Third Sunday of Lent Year C 2013:
Lent is a season of prayer and penance. It is a time to enter the desert with Jesus, a time to look at our lives and repent of our sinfulness. And I believe that the theme of repentance is the proper context for us to understand our gospel reading today. This is an interesting, if not strange passage in the gospel. What is Jesus getting at?
First, Jesus addresses the concerns that some of the people have about certain tragedies or atrocities that happened in his day. There was the massacre of Herod and the loss of life when a tower fell. We could add tragedies from our own times: the 9/11 terrorist attacks, the Katrina disaster, the Newtown massacre, just to name a few. Jesus responds to what must have been an idea prevalent at the time, namely that these bad things happened to these people because they were bad people, and God was punishing them. I heard similar things about our own tragedies, that 9/11 was God's response to abortion, or that Katrina was God's way of cleansing the sin of Bourbon Street. But, Jesus instantly rejects this idea and so should we. Why does Jesus do this? I think there are two reasons.
First, if we say that God does bad things to bad people, what does that say about God? Do we really want to think of disasters or tragedies as God inflicting punishment on sinners? This doesn't sound loving or merciful. This kind of behavior sounds petty and vindictive. Do we really want to say that God is petty and vindictive? We must remember that God so loved the world that he sent his only begotten Son, so that all those who believe in him might not perish but might have eternal life. Also, God sent Jesus not to condemn the world, but to save the world. We will often hear in times of sadness or tragedy, that God has a plan. But, we must always be careful to remember that God never causes evil. It is certainly true that when evil occurs, whether it is natural evil like hurricanes or moral evil like the Newtown tragedy, that God can bring good out of the suffering, he aids us in our times of need. But, God does not cause evil.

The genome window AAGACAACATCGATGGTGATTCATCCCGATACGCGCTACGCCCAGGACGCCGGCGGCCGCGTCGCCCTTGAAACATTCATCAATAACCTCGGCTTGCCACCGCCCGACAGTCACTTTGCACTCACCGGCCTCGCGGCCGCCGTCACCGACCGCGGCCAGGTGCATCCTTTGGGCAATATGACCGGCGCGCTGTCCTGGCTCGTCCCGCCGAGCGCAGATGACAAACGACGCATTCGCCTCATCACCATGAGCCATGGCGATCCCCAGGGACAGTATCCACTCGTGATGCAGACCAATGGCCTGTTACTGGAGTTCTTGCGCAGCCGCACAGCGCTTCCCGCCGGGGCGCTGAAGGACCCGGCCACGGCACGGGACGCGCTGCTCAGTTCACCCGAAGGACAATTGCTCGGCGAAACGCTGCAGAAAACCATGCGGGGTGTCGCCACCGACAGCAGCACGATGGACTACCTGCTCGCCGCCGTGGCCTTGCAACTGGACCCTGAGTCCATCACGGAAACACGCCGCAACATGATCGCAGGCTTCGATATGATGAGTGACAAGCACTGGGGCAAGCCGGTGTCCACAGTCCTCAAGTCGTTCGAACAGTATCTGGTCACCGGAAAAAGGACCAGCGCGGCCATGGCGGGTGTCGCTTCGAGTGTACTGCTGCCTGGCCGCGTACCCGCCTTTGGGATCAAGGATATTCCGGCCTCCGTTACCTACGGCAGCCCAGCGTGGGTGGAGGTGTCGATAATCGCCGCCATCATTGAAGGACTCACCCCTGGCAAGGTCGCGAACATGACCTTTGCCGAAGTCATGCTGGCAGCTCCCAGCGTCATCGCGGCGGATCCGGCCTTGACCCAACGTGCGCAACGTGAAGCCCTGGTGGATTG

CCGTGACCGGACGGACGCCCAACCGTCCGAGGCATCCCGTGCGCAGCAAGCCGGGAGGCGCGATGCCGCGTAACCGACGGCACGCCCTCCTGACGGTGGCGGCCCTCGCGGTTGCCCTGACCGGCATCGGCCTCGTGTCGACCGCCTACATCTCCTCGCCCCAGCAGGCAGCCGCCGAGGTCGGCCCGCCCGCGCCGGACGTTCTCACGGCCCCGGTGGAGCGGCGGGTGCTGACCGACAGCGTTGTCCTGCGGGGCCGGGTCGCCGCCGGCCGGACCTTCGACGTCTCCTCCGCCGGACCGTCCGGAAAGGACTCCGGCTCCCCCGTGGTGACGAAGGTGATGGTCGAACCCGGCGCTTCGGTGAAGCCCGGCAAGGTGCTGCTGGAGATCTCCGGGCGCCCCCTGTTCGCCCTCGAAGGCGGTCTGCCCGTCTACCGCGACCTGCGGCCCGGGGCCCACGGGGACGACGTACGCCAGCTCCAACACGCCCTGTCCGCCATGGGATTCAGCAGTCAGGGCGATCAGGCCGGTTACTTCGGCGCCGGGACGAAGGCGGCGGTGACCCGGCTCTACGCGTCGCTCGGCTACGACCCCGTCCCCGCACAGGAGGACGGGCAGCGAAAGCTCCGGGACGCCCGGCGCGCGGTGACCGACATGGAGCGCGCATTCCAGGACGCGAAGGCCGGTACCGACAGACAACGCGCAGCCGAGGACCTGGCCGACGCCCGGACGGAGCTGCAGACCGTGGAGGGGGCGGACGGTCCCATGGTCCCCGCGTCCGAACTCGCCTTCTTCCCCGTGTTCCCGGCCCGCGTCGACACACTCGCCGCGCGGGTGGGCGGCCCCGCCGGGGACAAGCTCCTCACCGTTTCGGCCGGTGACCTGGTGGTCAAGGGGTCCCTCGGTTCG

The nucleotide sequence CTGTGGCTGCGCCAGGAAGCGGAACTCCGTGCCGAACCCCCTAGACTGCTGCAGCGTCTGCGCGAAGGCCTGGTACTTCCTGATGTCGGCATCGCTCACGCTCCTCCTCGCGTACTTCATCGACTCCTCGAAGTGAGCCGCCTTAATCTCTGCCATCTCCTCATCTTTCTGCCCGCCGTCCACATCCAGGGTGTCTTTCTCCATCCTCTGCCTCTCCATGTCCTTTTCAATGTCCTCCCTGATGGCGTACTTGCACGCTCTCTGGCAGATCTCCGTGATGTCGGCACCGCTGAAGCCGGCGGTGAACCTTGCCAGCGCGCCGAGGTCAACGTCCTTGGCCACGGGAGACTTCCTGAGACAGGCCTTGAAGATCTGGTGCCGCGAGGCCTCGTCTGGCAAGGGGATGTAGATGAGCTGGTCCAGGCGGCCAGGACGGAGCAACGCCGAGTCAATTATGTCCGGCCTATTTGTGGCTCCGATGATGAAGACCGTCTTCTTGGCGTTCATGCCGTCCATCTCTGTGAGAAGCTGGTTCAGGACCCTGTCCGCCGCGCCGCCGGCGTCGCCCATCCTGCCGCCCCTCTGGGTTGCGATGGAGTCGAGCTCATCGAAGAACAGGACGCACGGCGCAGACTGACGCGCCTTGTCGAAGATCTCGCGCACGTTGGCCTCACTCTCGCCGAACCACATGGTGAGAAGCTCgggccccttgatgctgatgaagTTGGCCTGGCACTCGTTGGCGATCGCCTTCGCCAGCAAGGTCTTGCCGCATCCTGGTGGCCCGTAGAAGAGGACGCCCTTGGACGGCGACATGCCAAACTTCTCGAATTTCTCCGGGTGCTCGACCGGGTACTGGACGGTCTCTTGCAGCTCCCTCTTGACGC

The second reason Jesus dismisses this idea is that he wants to remind us that repentance is for everyone. If we think that God inflicts tragedy on bad people, and we are not the recipients of a tragedy, then we must be perfectly fine. This kind of thinking goes like this: "Well God punished New Orleans with Katrina, those people must have been bad, good thing I am so awesome..." A certain lack of humility will set in and we will forget about our basic need for repentance. We are all sinners and we all need to change. And, the stakes are high: Jesus says that if we don’t repent we will perish.
This doesn’t mean that God is out to get us. So you don’t have to worry that if you sin the St. Matt’s bell tower is going to fall on you when you leave the church today. But, it is definitely true that sin kills the sinner. It is not that God kills us if we sin; rather, it is that we are killing ourselves by our sinfulness. And this is not a physical kind of death, but rather a spiritual death. Sin is not good for us, it leads us away from God, it detaches us from one another, it leads to loneliness and isolation, hardship and suffering. So, we should repent of our sinfulness not simply because we are afraid that God will “get us.” Rather, each of us should move away from our sinfulness because we want more. We were made for life, not death; for happiness, not sadness; for peace, not for violence.
Jesus doesn’t call us to repentance so as to accuse us of our sinfulness; rather, hear his words as a loving invitation. We stand at the crossroads, one way leads to sin, sadness, and death. The other leads to life, happiness, and peace. Which way will we choose?